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Transcript of Keynote Speech by Mr Lawrence Wong, Minister for Finance, at The Opening Ceremony of 31st ASEAN Directors-General of Customs Meeting on Tuesday, 6 June 2022 at Hilton Singapore Orchard Hotel

07 Jun 2022
Distinguished ASEAN Directors-General of Customs

Deputy Secretary-General for ASEAN Economic Community, ASEAN Secretariat

Excellencies, Ladies and Gentlemen

1. I am very happy to join you this morning at the Opening Ceremony of the 31st ASEAN Directors-General of Customs meeting in Singapore. Once again, a very warm welcome to all our ASEAN friends who are visiting from abroad.

2. Over the past two years, the DG Customs meetings were convened virtually because of Covid-19.  But now that the Covid-19 situation is improving, and countries are progressively relaxing their measures, I am very glad we are now able to gather together in person. There is nothing quite like conducting business face-to-face, and I’m sure all of you have much to catch up on together.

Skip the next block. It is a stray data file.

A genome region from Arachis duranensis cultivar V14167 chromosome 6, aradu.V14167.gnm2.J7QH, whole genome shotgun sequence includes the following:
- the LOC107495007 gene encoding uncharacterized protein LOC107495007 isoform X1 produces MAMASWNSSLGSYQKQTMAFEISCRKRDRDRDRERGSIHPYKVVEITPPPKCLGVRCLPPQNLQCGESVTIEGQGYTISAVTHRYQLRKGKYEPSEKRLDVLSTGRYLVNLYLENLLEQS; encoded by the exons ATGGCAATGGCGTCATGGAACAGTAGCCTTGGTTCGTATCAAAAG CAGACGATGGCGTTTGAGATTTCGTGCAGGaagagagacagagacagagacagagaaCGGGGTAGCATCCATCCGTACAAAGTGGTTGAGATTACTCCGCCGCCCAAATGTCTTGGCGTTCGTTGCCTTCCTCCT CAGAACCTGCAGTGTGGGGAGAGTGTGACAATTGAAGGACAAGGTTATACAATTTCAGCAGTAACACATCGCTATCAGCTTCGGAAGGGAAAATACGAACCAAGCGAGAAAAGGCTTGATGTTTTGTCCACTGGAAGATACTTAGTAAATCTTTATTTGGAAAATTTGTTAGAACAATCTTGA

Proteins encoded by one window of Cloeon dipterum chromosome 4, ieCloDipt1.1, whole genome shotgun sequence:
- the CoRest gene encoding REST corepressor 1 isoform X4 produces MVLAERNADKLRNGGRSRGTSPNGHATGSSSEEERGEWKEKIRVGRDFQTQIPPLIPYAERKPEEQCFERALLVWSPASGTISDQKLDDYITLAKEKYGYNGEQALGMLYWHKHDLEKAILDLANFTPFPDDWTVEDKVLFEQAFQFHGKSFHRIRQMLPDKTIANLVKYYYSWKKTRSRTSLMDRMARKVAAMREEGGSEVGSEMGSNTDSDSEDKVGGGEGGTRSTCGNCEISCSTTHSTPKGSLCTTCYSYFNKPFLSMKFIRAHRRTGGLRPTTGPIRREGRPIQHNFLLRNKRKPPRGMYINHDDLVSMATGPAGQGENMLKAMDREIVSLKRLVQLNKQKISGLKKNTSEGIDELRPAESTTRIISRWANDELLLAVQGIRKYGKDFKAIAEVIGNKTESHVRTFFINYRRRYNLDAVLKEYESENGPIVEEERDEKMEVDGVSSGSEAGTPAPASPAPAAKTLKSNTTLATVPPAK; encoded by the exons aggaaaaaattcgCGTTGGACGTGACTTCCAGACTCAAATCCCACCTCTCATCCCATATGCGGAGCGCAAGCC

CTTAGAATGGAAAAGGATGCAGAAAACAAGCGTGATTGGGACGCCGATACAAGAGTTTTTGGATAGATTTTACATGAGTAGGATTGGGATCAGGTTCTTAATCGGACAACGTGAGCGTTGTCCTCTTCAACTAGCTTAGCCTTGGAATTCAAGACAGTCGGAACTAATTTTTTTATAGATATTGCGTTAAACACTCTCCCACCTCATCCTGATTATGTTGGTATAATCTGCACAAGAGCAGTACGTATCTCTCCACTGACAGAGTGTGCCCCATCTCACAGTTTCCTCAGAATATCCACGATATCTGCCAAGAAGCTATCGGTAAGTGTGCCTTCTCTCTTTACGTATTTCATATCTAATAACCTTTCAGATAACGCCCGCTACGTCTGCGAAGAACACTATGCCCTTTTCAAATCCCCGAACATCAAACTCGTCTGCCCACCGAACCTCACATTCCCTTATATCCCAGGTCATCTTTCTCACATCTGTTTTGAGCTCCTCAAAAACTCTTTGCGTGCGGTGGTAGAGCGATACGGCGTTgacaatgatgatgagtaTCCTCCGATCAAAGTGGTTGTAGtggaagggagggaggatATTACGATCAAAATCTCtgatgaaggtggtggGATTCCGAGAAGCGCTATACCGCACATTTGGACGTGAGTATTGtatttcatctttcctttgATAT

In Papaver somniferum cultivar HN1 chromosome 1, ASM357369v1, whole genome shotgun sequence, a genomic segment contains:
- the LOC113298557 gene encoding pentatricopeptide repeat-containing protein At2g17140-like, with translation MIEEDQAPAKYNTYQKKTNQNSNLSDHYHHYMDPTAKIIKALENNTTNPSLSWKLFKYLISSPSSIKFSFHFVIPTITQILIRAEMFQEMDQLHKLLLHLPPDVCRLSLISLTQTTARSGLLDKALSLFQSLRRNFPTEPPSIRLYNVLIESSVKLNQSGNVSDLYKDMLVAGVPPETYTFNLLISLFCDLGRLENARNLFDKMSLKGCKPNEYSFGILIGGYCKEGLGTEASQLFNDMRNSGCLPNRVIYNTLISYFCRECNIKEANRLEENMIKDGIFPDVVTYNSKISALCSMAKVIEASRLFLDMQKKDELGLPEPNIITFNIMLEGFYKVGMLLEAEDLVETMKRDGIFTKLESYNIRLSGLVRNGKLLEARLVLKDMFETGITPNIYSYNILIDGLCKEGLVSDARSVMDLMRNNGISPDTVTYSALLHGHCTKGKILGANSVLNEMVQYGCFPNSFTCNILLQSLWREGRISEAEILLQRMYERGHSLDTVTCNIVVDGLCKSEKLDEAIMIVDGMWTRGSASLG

3. The past two years has certainly been challenging for all of us. In the area of trade, Covid-19 caused painful supply chain disruptions. But within ASEAN, we’ve banded together to ensure the free flow of essential goods like medical supplies, medicines, and food products between our countries. Because of our close cooperation, ASEAN has managed to pull through the worst of the Covid-19 crisis together. All of you, our Customs authorities, had a key role to play in all of this, so I would like to say a big thank you to you for your close coordination these past two years.  

4. Looking ahead, the immediate outlook remains uncertain. Trade volumes in ASEAN have yet to recover to their pre-pandemic levels. Many companies are still facing supply chain disruptions due to Covid-19 restrictions in other countries. We all know that these disruptions have been further exacerbated following the war in Ukraine. The strains on energy and food supplies around the world are also felt in ASEAN countries, and this has led to rising prices. There are also now growing concerns about the outlook for growth in the near term.  

5. Despite these dark clouds over the horizon, the longer-term ASEAN growth story remains intact. Our region is still on track to become the world’s fourth largest economy by 2030, after the United States, China, and the European Union. With more than 60% of ASEAN’s population currently under 35 years old, this growth will be underpinned by a dynamic, young, and educated workforce, and a sizable emerging middle class.